That emotion is fear. Not just fear of losing—although that is bad enough—but fear of total, complete humiliation. I still burn, for example, with the thought of my one loss in politics, a drubbing in 2000 at the hands of incumbent Democratic Congressman Bobby Rush. It was a race in which everything that could go wrong did go wrong, in which my own mistakes were compounded by tragedy and farce. Two weeks after announcing my candidacy, with a few thousand dollars raised, I commissioned my first poll and discovered that Mr. Rush’s name recognition stood at about 90 percent, while mine stood at 11 percent. His approval rating hovered around 70 percent—mine at 8. In that way I learned one of the cardinal rules of modern politics: Do the poll before you announce. Things went downhill from there. In October, on my way to a meeting to secure an endorsement from one of the few party officials who had not already committed to my opponent, I heard a news flash on the radio that Congressman Rush’s adult son had been shot and killed by a pair of drug dealers outside his house. I was shocked and saddened for the congressman, and effectively suspended my campaign for a month. Then, during the Christmas holidays, after having traveled to Hawaii for an abbreviated five-day trip to visit my grandmother and reacquaint myself with Michelle and then- Rip by XmosRips
eighteen-month-old Malia, the state legislature was called back into special session to vote on a piece of gun control legislation. With Malia sick and unable to fly, I missed the vote, and the bill failed. Two days later, I got off the red-eye at O’Hare Airport, a wailing baby in tow, Michelle not speaking to me, and was greeted by a front-page story in the Chicago Tribune indicating that the gun bill had fallen a few votes short, and that state senator and congressional candidate Obama “had decided to remain on vacation” in Hawaii. My campaign manager called, mentioning the potential ad the congressman might be running soon—palm trees, a man in a beach chair and straw hat sipping a mai tai, a slack key guitar being strummed softly in the background, the voice-over explaining, “While Chicago suffered the highest murder rate in its history, Barack Obama…” I stopped him there, having gotten the idea. And so, less than halfway into the campaign, I knew in my bones that I was going to lose. Each morning from that point forward I awoke with a vague sense of dread, realizing that I would have to spend the day smiling and shaking hands and pretending that everything was going according to plan. In the few weeks before the primary, my campaign recovered a bit: I did well in the sparsely covered debates, received some positive coverage for proposals on health care and education, and even received the Tribune endorsement. But it was too little too late. I arrived at my victory party to discover that the race had already been called and that I had lost by thirty-one points.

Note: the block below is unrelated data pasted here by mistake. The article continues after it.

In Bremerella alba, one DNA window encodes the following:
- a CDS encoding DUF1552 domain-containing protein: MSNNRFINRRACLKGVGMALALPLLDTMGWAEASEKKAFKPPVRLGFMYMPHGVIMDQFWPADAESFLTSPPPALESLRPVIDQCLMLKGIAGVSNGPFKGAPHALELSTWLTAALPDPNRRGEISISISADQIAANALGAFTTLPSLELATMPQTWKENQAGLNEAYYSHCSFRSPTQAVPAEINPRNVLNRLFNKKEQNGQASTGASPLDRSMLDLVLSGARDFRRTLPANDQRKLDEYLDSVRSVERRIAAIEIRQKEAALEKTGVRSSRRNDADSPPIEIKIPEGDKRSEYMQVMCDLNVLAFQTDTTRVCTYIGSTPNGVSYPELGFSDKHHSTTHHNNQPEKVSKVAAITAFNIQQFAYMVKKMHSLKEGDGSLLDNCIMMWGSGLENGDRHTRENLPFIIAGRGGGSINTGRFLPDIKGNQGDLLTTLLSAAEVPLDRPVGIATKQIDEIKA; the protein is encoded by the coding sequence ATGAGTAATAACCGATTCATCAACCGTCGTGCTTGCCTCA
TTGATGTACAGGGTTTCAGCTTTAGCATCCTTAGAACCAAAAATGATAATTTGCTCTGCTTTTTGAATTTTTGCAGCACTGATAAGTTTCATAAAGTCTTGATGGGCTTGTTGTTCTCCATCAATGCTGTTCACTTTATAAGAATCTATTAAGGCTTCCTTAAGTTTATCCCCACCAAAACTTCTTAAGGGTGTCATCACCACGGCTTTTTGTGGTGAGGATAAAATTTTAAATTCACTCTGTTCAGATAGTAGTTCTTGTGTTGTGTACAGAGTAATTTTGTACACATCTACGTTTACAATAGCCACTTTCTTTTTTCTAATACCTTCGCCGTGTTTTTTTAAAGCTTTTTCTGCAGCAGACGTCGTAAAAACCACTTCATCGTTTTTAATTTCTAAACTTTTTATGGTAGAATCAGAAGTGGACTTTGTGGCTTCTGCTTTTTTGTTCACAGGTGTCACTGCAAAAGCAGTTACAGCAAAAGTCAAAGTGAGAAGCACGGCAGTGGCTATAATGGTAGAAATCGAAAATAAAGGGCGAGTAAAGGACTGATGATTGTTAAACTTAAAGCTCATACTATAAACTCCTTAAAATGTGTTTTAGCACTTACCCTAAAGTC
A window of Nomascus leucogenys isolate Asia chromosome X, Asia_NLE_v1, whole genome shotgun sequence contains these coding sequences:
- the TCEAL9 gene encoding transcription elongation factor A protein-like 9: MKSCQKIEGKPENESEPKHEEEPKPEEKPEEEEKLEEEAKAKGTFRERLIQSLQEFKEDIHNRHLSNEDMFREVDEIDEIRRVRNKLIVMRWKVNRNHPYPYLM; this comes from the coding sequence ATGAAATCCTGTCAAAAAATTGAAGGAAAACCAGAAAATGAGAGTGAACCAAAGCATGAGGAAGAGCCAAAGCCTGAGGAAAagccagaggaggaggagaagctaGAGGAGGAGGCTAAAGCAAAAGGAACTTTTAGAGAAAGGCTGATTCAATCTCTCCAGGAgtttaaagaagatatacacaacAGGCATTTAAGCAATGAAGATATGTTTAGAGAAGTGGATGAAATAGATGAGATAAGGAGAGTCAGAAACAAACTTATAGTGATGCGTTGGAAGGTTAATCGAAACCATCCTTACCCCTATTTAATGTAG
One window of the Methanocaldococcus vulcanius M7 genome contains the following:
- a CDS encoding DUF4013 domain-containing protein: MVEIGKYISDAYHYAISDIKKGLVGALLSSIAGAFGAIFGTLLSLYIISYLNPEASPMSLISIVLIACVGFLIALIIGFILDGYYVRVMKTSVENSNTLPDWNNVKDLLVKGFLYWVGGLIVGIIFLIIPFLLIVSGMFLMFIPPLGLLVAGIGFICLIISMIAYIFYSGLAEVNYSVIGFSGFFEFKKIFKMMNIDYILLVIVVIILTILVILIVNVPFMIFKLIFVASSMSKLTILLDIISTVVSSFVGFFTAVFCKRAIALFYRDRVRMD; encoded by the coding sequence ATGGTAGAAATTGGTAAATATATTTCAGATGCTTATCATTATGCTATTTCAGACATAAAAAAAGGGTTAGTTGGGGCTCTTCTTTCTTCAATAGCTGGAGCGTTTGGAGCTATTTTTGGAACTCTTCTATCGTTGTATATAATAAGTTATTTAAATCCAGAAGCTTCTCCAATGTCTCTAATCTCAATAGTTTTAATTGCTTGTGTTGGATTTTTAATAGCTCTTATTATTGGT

- Spring '16
- Civil Rights, United States Senate, Rip, XmosRips